State studies narrowing definition of 'new' car

June 14, 1991|By Kim Clark

In an attempt to crack down on car dealers who advertise and sell "new" cars that have been previously sold or driven, state officials are drafting regulations that would, for the first time, clearly define just what a "new" auto is.

State Motor Vehicle Administration officials say that within a few weeks they expect to publish proposed regulations that will set time and mileage limits for "new" cars, potentially forcing autos that have, for example, been delivered and returned the next day to be advertised as "used."

State consumer advocates hope that besides making sure that car buyers know what they're getting, the regulations will stop the increasingly common sales tactic of letting buyers drive home in their cars of choice before the purchase has been financed or completed, a method called "spot delivery."

Many car dealers around the state are fighting the MVA's proposal, insisting that there is nothing wrong with selling as "new" a car that someone has returned or has been driven as many as 8,000 miles.

While most dealers concede that the existing definition of a new car is unclear and could benefit from some regulation, many argue that state officials are overreacting in their zeal to protect car buyers, since state laws already require dealers to reveal information about a car's mileage and any damage.

Further tightening the definition of a new car will make life tougher for already troubled car dealers and end up increasing car buyers' costs, they warn.

Besides, they say, some customers like "spot deliveries."

The industry-government debate over what is a new car has been raging since January and is turning out to be one of the most heated auto-sales controversies in years, said Ron Forbes, head of the MVA's dealer investigation unit and one of the backers of the change.

In fact, he said, the state's first proposal, which would have declared "used" any car that was out of thedealership's control for more than two hours, or any demonstrator driven more than 6,000 miles, got so much opposition from Maryland dealers that the MVA's attorneys are now working on a compromise.

The compromise, which Mr. Forbes expects to be published in a few weeks, would allow dealers to let potential customers keep cars for several hours.

The MVA might also relax the proposed mileage limit for demonstrators, Mr. Forbes said.

The compromise rules would make Maryland tougher on dealers than Virginia, which matches Maryland's current vague definition, but would still keep Maryland easier on dealers than Pennsylvania, which declares a car used after 500 miles, Mr. Forbes said.

The new regulations will be reviewed by a committee of the state legislature and probably won't be made effective for several more months, he said.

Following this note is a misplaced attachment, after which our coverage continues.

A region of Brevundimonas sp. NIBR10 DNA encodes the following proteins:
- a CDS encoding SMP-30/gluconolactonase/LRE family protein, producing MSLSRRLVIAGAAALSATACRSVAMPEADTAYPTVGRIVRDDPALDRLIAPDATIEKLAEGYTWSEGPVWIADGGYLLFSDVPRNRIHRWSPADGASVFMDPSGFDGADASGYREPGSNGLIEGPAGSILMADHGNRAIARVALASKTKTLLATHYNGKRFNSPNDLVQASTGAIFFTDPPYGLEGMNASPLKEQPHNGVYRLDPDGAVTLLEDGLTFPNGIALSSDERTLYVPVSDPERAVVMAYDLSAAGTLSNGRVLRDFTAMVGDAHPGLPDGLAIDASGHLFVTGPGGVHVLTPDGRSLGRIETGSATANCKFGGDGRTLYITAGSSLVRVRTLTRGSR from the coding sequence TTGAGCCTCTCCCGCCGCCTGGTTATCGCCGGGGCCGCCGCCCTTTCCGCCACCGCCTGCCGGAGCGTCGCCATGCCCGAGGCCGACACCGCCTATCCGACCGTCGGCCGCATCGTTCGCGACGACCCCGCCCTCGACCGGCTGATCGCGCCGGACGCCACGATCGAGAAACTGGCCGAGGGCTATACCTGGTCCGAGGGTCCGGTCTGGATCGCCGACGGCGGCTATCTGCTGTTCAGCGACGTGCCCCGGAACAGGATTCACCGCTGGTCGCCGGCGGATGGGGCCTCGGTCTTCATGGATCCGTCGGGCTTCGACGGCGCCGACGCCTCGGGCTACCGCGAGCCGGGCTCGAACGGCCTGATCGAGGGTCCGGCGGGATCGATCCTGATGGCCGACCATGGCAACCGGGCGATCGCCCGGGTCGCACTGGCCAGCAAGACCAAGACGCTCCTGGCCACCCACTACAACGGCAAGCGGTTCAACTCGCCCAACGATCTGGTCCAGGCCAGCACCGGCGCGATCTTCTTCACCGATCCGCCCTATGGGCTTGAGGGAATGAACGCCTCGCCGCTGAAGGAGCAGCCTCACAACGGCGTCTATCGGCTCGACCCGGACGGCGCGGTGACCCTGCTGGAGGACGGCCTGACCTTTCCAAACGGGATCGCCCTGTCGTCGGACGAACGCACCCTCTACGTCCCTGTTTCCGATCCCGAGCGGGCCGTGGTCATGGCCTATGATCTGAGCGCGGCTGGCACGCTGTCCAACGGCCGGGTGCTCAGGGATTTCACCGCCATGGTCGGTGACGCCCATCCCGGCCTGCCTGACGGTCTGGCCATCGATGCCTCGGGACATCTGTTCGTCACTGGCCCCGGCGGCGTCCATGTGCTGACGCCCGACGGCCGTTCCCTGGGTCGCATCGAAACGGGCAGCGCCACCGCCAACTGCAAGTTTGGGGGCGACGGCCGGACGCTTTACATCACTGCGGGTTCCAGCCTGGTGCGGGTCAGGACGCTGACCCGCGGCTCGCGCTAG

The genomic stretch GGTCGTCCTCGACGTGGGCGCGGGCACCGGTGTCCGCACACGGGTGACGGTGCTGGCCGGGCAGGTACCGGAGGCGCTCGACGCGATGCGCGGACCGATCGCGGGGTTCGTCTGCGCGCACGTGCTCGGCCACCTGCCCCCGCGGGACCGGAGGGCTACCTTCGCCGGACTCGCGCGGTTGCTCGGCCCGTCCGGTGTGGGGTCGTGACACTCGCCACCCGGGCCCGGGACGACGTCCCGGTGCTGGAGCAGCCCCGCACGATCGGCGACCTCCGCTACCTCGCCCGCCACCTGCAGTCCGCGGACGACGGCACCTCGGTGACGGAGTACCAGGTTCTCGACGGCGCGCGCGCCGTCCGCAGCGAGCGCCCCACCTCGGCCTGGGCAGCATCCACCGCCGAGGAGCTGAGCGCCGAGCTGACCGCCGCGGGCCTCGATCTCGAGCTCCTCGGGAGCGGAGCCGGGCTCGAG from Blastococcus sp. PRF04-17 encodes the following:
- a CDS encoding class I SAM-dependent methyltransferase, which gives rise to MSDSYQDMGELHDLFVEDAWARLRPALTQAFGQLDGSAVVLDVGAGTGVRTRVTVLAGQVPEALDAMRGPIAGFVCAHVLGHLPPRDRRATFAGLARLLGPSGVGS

Mr. Forbes said he hopes the tight rein on cars that have left the dealers' control for several hours will stop dealers from sending customers home in cars they haven't technically bought yet.

"We want to break the cycle of spot deliveries," he said.

According to Mr. Forbes, dealers like to send customers home in cars, even if all the formalities of a sale haven't been completed, in order to make customers think they've bought cars, and thus prevent them from shopping at other dealerships.

Mr. Forbes said that he wants to stop spot deliveries for the same reason dealers like them -- because they tend to prevent car buyers from shopping for a better deal.

He said that the proposed rules would eliminate most spot deliveries, since salesmen would be afraid that if the deal fell through, they'd have to take the car back and sell it at a discount as used.

And that's why car dealers don't like the strict definition.

A new car loses about 20 percent of its value as soon as it is declared "used," and dealers can't afford to swallow that loss, explained George Hatcher, president of Easton Ford on the Eastern Shore.

When customers go car shopping "it's like a fever," he said, explaining that most people want to drive home from a dealership in new cars, even if the banks are closed and financing can't be arranged. "If you let a person walk out of the door, they'll walk into some other dealership," he said.

"It seems as though every time we turn around, the state is trying to make it more and more difficult for car dealers to do business," Mr. Hatcher complained.

Gerard Murphy, president of an association of Washington-area new-car dealers, said that limiting the number of miles or number of hours a car can be used before losing its "newness" will be a hassle for dealers and will hurt car buyers.

Dealers afraid of having to sellwhat they consider new cars as used won't allow extensive test drives or let a customer try a car overnight, he said. In addition, declaring a demonstrator with, say, 9,000 miles on it a used car would mean a buyer would have to borrow at a higher rate of interest.

Mr. Murphy said that the dealers would rather simply be required to tell consumers how cars got the mileage on the odometer.

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